What the Covenant involves

The concept of covenant involves the doctrines of God, Man, Salvation by Christ, the Church and the Last Things.

Covenant theology represents the whole compass of Scripture as being covered by two covenants, namely, the covenant of works, established with man in his original righteousness as created by God, and the one initiated by God’s love for sinners, appropriately denominated ‘the covenant of grace.’

God, as the Supreme and Sovereign Lord of all, and Maker of man, necessarily must take the initiative in whatever arrangement He is pleased to enter in with His creature. We understand, then, why Scripture consistently refers to the covenant as diatheke rather than suntheke. Though similar, the latter term emphasises the equality between the two covenant parties: this would be quite inappropriate to describe a covenant between the infinite God and finite man, who is, in his very nature, wholly dependent on his Creator, whether still viewed as righteous or as fallen.

Diatheke, then, more cogently describes the covenant relationship between God and man. In Paul, especially, the covenant is understood strongly in terms of divine operation and unconditional validity. The one divine will governs salvation history and climaxes in Christ who is both the end of the law (Romans 10:4) and the fulfilment of every promise (2 Corinthians 1:20).

The covenant arrangement redounds to God’s glory in manifesting His goodness and faithfulness, His grace and mercy. And yet it is always for man’s good. Since the Fall, God has always and necessarily dealt with man through the Mediator, Jesus Christ. In Hebrews, particularly, the diatheke, along with other legal terms, is used by way of illustration in the popular sense of “last will and testament” (9:16,17). Yet even here the new covenant of which Christ is the mediator bears the distinctive Old Testament sense. It involves redemption from the sins committed under the first covenant. The idea of a will is introduced only as a comparison to show why the death of Christ is necessary for the fulfilment of the covenant.

While the parties of the covenant of works were God and Adam, the covenant of grace has as its parties God and the last Adam, Jesus Christ. In this is seen the validity of John ‘Rabbi’ Duncan’s saying that “Theologically, there are only two men, Adam and Christ.”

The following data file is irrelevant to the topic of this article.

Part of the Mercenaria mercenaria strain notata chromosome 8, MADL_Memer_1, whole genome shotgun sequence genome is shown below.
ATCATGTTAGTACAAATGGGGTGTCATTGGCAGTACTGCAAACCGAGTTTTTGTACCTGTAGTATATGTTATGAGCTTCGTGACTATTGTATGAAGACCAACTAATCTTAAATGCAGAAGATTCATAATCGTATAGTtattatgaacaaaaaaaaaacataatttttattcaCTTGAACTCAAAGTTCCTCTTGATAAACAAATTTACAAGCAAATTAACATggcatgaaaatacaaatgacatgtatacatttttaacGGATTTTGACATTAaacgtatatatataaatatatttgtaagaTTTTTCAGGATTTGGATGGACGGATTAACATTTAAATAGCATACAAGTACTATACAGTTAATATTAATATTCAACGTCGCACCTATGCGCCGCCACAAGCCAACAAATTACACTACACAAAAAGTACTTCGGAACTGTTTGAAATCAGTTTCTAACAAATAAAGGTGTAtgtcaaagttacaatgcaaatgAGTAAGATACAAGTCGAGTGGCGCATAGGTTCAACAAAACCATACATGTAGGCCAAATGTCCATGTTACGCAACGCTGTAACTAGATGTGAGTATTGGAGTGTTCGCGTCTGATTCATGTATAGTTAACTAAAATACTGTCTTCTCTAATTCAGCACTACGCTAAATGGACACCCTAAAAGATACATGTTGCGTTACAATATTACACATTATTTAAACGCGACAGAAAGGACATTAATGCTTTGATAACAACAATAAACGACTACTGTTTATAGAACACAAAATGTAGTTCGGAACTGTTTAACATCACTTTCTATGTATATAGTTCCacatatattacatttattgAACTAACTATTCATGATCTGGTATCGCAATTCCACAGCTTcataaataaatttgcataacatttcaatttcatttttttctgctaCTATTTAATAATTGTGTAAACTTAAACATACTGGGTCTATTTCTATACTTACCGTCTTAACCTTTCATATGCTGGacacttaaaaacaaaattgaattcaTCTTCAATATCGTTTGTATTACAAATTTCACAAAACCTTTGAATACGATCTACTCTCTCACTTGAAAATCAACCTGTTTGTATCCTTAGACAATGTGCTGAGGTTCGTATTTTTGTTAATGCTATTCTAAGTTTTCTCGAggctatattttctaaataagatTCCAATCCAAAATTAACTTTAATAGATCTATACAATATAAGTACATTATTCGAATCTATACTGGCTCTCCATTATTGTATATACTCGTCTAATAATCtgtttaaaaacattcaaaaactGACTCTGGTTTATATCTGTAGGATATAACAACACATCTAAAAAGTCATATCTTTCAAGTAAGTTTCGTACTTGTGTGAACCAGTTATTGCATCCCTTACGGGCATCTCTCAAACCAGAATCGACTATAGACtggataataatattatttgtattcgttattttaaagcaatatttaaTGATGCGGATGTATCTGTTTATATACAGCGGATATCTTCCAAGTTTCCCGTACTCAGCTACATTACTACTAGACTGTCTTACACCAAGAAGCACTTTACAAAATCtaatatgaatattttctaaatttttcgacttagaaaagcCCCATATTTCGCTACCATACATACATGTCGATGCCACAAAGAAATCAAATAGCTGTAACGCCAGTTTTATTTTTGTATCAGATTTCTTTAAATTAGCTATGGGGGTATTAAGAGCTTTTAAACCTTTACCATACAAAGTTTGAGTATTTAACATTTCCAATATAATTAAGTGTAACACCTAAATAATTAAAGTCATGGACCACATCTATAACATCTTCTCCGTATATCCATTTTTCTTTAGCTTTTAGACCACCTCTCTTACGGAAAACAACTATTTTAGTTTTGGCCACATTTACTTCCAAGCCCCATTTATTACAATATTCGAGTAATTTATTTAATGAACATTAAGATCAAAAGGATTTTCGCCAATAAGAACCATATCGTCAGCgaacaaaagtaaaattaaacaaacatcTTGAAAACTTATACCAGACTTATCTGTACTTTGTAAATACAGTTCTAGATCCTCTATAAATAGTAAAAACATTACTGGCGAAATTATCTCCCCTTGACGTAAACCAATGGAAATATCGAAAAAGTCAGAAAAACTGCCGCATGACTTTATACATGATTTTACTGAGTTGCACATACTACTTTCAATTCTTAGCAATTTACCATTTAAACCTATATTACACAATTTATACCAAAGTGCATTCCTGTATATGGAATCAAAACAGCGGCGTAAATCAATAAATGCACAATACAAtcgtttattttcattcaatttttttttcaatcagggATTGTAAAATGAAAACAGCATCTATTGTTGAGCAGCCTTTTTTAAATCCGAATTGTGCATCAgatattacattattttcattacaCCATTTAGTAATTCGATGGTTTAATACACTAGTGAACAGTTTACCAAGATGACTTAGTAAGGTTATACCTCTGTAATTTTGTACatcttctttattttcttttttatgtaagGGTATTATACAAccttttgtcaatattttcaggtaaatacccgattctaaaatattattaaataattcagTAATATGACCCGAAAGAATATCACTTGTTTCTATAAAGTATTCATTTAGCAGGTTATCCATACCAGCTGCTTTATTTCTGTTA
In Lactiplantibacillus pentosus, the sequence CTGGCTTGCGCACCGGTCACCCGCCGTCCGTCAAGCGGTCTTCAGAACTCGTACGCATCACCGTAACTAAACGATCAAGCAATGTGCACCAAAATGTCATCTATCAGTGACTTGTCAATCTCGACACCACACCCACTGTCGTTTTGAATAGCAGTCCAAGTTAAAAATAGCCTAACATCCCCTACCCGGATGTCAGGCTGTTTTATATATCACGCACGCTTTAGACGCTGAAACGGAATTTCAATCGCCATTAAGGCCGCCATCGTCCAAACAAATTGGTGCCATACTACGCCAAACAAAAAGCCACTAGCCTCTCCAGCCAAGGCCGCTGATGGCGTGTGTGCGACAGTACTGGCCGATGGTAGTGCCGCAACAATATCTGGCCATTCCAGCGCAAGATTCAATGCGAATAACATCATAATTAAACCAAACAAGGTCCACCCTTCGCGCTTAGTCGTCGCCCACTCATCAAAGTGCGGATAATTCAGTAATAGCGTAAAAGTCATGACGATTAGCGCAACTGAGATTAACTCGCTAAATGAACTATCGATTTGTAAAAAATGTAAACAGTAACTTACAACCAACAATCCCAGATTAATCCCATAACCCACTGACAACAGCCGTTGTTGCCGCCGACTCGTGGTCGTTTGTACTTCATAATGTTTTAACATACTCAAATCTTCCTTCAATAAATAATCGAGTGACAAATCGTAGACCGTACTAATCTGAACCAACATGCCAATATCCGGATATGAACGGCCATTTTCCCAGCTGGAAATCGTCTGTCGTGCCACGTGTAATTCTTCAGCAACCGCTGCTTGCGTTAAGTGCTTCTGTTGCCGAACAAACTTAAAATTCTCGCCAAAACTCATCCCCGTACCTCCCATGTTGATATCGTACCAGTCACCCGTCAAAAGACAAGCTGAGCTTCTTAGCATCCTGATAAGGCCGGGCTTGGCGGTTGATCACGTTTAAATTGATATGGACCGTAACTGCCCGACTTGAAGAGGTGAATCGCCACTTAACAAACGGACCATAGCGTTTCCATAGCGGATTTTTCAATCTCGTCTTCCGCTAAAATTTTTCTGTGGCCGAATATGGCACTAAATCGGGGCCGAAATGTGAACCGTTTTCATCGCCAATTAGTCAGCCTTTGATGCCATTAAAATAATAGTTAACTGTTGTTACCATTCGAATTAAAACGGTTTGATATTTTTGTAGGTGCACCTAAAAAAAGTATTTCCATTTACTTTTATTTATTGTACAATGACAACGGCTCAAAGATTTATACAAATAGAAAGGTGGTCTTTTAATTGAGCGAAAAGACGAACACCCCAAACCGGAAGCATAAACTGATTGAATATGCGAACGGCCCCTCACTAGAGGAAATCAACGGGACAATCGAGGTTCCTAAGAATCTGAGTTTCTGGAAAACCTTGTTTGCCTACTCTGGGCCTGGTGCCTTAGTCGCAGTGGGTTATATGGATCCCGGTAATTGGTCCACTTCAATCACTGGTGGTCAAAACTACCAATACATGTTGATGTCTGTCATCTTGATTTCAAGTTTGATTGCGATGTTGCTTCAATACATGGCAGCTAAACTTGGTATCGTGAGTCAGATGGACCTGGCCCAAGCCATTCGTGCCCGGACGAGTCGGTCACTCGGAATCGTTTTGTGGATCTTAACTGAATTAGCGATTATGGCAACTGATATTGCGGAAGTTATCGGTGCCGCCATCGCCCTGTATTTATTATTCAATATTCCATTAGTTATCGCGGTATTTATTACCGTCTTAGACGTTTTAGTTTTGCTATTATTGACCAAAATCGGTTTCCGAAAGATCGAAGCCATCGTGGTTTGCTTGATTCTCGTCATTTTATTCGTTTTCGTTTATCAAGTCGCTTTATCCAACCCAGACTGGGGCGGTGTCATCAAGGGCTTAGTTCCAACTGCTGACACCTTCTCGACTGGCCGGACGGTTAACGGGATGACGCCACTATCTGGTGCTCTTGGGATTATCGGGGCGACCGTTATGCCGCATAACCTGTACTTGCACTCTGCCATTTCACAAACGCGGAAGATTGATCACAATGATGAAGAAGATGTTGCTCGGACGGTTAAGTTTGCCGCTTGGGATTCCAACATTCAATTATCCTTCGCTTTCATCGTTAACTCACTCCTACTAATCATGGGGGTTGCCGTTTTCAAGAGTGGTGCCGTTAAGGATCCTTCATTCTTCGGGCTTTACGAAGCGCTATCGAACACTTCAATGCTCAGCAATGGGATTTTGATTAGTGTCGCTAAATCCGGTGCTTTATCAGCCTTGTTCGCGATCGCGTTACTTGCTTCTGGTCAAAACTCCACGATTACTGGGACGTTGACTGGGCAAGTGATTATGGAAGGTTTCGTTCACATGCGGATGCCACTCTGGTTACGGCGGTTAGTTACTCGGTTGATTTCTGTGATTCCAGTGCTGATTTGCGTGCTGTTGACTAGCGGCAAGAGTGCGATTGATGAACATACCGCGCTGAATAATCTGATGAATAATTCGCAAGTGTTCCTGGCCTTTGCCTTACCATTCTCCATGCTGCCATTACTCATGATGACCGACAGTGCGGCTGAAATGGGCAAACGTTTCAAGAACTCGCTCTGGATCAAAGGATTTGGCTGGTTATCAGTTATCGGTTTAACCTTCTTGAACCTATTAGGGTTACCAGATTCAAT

The proviso or condition of this covenant is the Son’s perfect obedience even in His suffering the penalty of man’s disobedience, namely, death; and the promise is the salvation of all believers.

This is where the church comes in and partakes of the covenant. The covenant is for the elect, for their welfare, their eternal blessedness, and the greater declared glory of God. Christ merited eternal life for all believers, the life that was forfeited by Adam. For the scattered children of God to be gathered in and experientially enjoy fellowship with God and know Him as “their God,” they must come to faith in Christ.

As the whole plan of salvation is revealed in terms of a covenant (Romans 5:12-21; 1 Corinthians 15:22; John 5:30,43; 6:38-40; 17:4-12), so it must be highlighted that this acquired salvation is for all eternity. Christ “obtained for us eternal redemption.” He merited for the church her forgiveness and right standing before God (Hebrews 10:5ff.). He graciously ‘covenants’ to His people “a kingdom” (see Luke 22:29, lit.), a kingdom that shall not pass away.

The eschatological aspect brings out the wonder of God’s covenant: it is not merely for time and space, for unto the endless generations. “And this is the Father’s will which hath sent me, that of all which he hath given me I should lose nothing, but should raise it up again at the last day” (John 6:39). Psalms 89:3 makes out of this a salient feature: “I have made a covenant with my chosen, I have sworn unto David my servant, thy seed will I establish for ever, and build up thy throne to all generations.”

The seed promise, frequently re-iterated through the prophets, and stated by Paul (2 Corinthians 6:16), is still prominent even in Revelation 21:3: “Behold, the tabernacle of God is with men, and he will dwell with them, and they shall be his people, and God himself shall be with them, and be their God.”